Sunday, May 22, 2011

Lunch Time 'Gills

After a wait that was far too long I finally got to head to the lake. Friday morning and I went to teach a class only to find out it was changed to next week. From there I went to a meeting where the lady looked at me with glazed eyes when I told her some pricing. Guess she thought working all day plus buying material wasn’t worth $25.00. So, I went fishing.

I had planned on going anyway but after all that I had to get away for a few minutes. I stopped off long enough at Big Charlie’s Bait shop and Fried Pie Emporium to grab a tube of crickets and an apple pie. Driving the last few miles munching on fried dough and apples, hoping the recent floods hadn’t done too much damage I was happy to just get out. As I pulled into one of my favorite spots to fish for bluegill I saw signs of the flood laying in the parking lot far from the lake. Logs and smaller debris were everywhere.

I grabbed my gear and started picking my way through a big drift line littering the picnic area. Twigs to logs, it was everywhere along with mosquitoes approximately the size of sparrows. Seems flood waters make for a great skeeter breeding ground.  But I was going fishing.

I got to my spot which is the top of a bluff that is just at water level. The river channel runs against the bank and drops off to 85 feet just a few feet off the bank. Schools of bluegill cruise along just a short cast away, I usually find them down 3-4 feet. I rigged up with a Thill slip float with a bobber stop, enough split shot to pull it upright and a #8 long shank light wire hook. I put on a worm from my backyard worm ranch, threw my first cast and within a few seconds had a nice ‘gill on. The next 6 casts produced fish on worms and crickets.

Just right of my rod tip past the submerged rock is the spot.

Keeping it simple. Crickets, worms, hooks, sinkers, floats and a couple of spinning rods.

As I stopped to string what I had the guy fishing beside me asked what I was doing to catch them. He was fishing just a few feet away and couldn’t get a hit. He had been there for awhile without a fish. I told him the depth, rigging and even said throw where I was casting. He still couldn’t get it right, don’t know what he was doing wrong. I baited up and threw back and they started again. I love it when bluegill are doing this which in this spot is pretty much any day from spring to fall.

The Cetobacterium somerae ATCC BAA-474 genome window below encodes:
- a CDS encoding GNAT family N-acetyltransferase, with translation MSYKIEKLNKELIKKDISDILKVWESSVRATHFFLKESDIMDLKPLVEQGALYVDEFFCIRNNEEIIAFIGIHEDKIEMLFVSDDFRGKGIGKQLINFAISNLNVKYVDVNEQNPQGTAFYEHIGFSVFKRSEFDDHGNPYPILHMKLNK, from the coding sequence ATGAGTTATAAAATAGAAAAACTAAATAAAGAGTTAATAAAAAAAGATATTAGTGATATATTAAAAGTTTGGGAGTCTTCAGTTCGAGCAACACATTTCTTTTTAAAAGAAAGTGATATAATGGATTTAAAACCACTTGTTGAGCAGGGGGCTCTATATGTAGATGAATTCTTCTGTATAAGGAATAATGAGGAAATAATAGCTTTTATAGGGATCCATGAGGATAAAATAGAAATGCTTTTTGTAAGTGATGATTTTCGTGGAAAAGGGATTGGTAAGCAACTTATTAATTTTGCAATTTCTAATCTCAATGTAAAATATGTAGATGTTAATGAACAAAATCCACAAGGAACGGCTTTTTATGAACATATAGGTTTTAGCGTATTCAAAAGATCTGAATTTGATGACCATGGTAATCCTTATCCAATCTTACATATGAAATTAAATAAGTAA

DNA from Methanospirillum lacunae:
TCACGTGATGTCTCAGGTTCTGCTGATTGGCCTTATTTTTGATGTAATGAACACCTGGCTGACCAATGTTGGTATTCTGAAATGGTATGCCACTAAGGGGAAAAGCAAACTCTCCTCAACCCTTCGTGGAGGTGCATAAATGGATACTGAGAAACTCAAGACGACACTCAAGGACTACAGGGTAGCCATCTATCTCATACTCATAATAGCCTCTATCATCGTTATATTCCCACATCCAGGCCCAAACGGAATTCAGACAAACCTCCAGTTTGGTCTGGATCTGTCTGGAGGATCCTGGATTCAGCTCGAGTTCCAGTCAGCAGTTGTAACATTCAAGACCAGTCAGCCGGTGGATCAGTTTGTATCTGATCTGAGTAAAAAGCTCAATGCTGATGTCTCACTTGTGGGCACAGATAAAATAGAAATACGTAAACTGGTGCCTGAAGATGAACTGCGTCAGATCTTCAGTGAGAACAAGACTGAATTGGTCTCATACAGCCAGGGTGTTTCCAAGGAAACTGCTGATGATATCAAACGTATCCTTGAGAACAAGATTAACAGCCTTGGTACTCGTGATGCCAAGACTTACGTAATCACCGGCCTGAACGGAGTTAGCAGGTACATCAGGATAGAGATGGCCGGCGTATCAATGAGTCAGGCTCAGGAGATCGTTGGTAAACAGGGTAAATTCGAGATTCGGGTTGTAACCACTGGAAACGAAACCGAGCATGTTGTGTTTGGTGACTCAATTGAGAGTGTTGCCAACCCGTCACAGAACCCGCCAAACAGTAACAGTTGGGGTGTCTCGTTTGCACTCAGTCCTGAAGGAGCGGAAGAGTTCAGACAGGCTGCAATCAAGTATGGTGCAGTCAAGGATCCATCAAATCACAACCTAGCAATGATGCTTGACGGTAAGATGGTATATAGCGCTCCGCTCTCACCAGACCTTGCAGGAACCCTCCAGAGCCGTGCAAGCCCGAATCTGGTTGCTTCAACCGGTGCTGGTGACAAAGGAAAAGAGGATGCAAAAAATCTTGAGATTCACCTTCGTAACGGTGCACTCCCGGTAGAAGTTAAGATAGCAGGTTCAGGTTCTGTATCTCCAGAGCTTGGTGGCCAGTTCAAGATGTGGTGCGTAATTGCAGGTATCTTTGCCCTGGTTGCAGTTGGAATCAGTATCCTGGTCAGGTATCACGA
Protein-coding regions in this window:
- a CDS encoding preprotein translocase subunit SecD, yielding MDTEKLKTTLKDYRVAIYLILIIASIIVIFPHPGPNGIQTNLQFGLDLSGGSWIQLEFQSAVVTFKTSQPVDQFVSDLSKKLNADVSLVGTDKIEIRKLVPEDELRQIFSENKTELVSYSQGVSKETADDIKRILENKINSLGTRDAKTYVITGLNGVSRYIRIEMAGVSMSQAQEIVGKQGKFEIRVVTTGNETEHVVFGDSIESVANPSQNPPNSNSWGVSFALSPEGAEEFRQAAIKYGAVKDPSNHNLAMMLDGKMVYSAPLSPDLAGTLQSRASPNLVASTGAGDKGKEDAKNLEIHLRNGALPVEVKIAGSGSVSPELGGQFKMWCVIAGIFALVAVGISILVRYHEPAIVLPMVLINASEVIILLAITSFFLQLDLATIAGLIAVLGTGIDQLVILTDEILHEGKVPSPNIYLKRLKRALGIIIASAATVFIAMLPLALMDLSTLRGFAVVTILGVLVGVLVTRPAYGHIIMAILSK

Didn't get this guy's name. Note the classic black socks with shorts. Logs are from flood.

This is about halfway through the trip.

I spent the next couple of hours repeating the process. Cricket or worm, change depth a few inches at times, swat skeeters and reel in fish. Every 5-6 I would stop to add them to my stringer. Near the end of my trip 5 guys on a party barge came trolling by just as I lifted the stringer and I heard,
“Man, look at that stringer of bluegill.”  come from the guy on the back of the boat.
They all turned to look so I’m guessing it looked good to them not just me.

This is what got the comment from the guy in the boat. 40 nice 'gills headed to the house.

After 2 hours they had slowed down since it was past noon with no wind or clouds. I had plenty to clean plus was tired of mosquitoes and biting flies, so, I packed it in. After close to a year I finally got to go spend a little time at the lake. Hopefully it won’t be that long till my next trip to Priest and my standing on the bank bluegill spot.

Well, not much of an epic tale of outdoors adventure or conquest but for anyone that has gone any length of time without getting to the lake or woods you can understand this was a big deal. This was a great couple of hours even with heat and bugs. I would happily brave both tomorrow and do it all again just to watch that float disappear.


Albert Quackenbush said...

Now that sounds a fun way to spend a few hours. I am envious. I am sure those other guys are, too! Truly enjoyed reading this post, Tommy. Glad to hear you had a great time. How do you like to cook up your 'poor man's shrimp'? I used to love eating them down at our friends marina. They used to lightly bread them, fry them up and we'd dip them. Tasted better than shrimp as far as I was concerned.

Tommy Ellis said...

I fix mine exactly that way. Battered, fried and dipped or not. Hush puppies and fries usually some cole slaw. Plain southern cooking.

Anonymous said...

Fond childhood memories of sacks full of 'gills, and the assembly line gut, scale, bread, and fry operation that ensued. Those were the days. Now, in SoCal, the 'gills are bigger, more rare, and they all get a new lease on life. I am a bit overdue for a fish fry. Thanks for the memories, and I'm glad to hear that the fishing wasn't disrupted too much by the epic flooding. Nice work.

Gary Hanson said...

Love them cooked on the grill, especially when their all that size, I've read this post prob 5 or 6 times, and still like it. Great Post Tommy.

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Born and raised in middle Tennessee.I'm a working wildlife and landscape artist specializing in watercolors. Now making cedar lures and custom turkey calls.



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